Sound like a pursuit best left to the younger set? Well, some say age is just a number – and seniors have successful Everest bids under their belts to prove it.
Last year, 73-year-old Tamae Watanabe of Japan became the oldest woman in the world to reach the summit of Mount Everest. And this year, 80-year-old Yuichiro Miura of Japan became the world’s oldest man to scale Everest. This is the second time Miura, pictured here, has held the record – he first earned the title of world’s oldest summiteer at age 70 in 2003.
“This is the best feeling in the world,” Miura said in a phone call to his family from the summit. “I never imagined I would become the oldest man to get here, at 80. There’s no greater feeling in life, but I’ve never felt this tired, either.”
A fearless adventurer who has had four heart surgeries to treat recurring arrhythmia, including one just two months before he embarked on his most recent journey, Miura has already decided on his next big adventure. He plans to ski down the Himalayan mountain of Cho Oyu, the sixth highest mountain in the world, when is 85 years old.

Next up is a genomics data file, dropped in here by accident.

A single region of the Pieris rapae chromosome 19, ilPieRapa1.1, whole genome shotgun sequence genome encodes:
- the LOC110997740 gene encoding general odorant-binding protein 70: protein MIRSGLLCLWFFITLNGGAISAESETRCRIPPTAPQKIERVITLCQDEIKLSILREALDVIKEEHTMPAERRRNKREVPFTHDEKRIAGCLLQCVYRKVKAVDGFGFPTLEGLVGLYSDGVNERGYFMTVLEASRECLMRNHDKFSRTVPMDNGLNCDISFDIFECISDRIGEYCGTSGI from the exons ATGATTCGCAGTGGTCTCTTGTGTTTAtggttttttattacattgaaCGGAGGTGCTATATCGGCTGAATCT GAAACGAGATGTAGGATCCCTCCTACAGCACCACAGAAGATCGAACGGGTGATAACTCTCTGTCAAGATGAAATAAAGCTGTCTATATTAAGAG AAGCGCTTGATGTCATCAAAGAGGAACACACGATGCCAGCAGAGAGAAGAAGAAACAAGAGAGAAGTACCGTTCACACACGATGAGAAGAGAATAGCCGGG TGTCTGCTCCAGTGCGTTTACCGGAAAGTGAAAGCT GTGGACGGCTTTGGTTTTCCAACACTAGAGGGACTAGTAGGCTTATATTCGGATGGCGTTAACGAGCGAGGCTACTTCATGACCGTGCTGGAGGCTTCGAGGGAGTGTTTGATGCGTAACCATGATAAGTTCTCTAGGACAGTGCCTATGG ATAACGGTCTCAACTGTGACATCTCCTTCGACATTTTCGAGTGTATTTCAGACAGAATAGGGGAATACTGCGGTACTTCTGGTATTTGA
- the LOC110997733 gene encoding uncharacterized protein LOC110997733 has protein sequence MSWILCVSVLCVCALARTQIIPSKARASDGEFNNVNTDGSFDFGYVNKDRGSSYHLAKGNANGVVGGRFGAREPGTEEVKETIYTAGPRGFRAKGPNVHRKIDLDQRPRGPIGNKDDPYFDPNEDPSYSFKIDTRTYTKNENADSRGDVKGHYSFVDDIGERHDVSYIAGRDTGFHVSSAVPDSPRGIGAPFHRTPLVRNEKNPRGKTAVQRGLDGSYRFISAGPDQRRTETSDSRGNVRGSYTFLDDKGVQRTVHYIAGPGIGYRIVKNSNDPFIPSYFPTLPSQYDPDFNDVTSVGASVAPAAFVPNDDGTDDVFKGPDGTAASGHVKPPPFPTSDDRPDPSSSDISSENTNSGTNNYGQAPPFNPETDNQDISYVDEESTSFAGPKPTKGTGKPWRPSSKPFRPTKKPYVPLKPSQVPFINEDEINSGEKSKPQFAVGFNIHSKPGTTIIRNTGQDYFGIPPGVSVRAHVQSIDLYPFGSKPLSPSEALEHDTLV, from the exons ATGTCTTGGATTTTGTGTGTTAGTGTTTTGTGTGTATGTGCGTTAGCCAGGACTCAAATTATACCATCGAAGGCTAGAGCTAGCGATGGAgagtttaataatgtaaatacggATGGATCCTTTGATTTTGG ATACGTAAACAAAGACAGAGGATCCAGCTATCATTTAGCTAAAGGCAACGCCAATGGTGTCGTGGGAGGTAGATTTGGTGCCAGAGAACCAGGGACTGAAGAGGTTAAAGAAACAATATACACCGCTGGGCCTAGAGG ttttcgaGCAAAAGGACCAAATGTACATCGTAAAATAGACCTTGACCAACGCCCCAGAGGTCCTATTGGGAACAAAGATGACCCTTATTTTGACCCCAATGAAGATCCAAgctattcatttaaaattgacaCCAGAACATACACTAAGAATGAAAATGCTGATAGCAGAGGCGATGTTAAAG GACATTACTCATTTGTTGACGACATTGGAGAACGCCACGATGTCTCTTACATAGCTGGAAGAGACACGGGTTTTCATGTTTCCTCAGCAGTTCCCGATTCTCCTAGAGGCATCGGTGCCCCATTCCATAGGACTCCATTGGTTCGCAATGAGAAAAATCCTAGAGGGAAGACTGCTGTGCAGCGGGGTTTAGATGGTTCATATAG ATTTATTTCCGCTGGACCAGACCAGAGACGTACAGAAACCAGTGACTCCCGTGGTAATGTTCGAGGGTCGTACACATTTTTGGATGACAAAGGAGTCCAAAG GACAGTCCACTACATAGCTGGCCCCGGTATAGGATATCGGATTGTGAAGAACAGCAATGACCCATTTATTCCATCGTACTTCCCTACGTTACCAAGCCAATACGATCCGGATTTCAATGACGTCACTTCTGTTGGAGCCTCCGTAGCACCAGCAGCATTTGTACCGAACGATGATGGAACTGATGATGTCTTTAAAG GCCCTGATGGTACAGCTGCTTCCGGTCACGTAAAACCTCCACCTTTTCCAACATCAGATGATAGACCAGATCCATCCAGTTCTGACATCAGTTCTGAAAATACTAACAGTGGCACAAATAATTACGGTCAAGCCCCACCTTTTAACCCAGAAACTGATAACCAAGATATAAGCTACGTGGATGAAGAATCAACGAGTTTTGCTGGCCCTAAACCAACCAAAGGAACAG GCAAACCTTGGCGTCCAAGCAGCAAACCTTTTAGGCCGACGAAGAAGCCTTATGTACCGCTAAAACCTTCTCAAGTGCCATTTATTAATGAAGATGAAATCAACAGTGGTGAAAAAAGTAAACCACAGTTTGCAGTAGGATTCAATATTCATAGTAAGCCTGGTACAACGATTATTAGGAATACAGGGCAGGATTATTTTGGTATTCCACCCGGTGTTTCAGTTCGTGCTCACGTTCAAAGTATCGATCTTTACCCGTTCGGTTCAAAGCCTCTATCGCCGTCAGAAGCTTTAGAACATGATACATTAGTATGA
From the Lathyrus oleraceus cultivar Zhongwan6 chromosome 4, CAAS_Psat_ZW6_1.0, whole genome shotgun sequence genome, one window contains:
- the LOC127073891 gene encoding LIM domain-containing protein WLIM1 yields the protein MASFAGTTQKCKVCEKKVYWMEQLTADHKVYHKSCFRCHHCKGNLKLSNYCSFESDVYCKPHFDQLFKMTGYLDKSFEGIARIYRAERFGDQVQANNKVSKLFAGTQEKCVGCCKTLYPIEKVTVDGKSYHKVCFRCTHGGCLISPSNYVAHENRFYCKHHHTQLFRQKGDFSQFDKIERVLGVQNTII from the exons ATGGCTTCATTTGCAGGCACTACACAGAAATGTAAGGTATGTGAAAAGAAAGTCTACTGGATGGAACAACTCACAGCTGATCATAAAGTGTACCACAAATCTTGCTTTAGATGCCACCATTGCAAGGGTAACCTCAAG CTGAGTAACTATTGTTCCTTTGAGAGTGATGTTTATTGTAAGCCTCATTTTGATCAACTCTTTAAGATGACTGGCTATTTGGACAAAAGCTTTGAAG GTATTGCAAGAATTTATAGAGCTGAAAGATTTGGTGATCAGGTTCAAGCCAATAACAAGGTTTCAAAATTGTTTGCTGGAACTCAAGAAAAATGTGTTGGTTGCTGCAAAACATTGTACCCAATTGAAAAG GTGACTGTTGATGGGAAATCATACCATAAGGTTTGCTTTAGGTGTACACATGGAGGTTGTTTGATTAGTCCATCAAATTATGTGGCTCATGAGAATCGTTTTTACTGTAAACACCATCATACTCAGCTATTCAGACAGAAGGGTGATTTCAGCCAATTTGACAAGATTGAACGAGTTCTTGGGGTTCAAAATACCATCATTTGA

Believe it or not, the Everest record was nearly snatched from Miura this season. Rival climber Min Bahadur Sherchan, age 81, would have snagged the record days after Miura, but was forced to abandon his summit bid because of worsening weather conditions on the mountain. The Nepalese climber was the previous world record holder, summiting Everest in 2008 at age 76. Sherchan and Miura summited within a day of each other that year.
I have a feeling we haven’t seen the last of Miura or Sherchan, who could very well be battling it out on the mountain till the very end!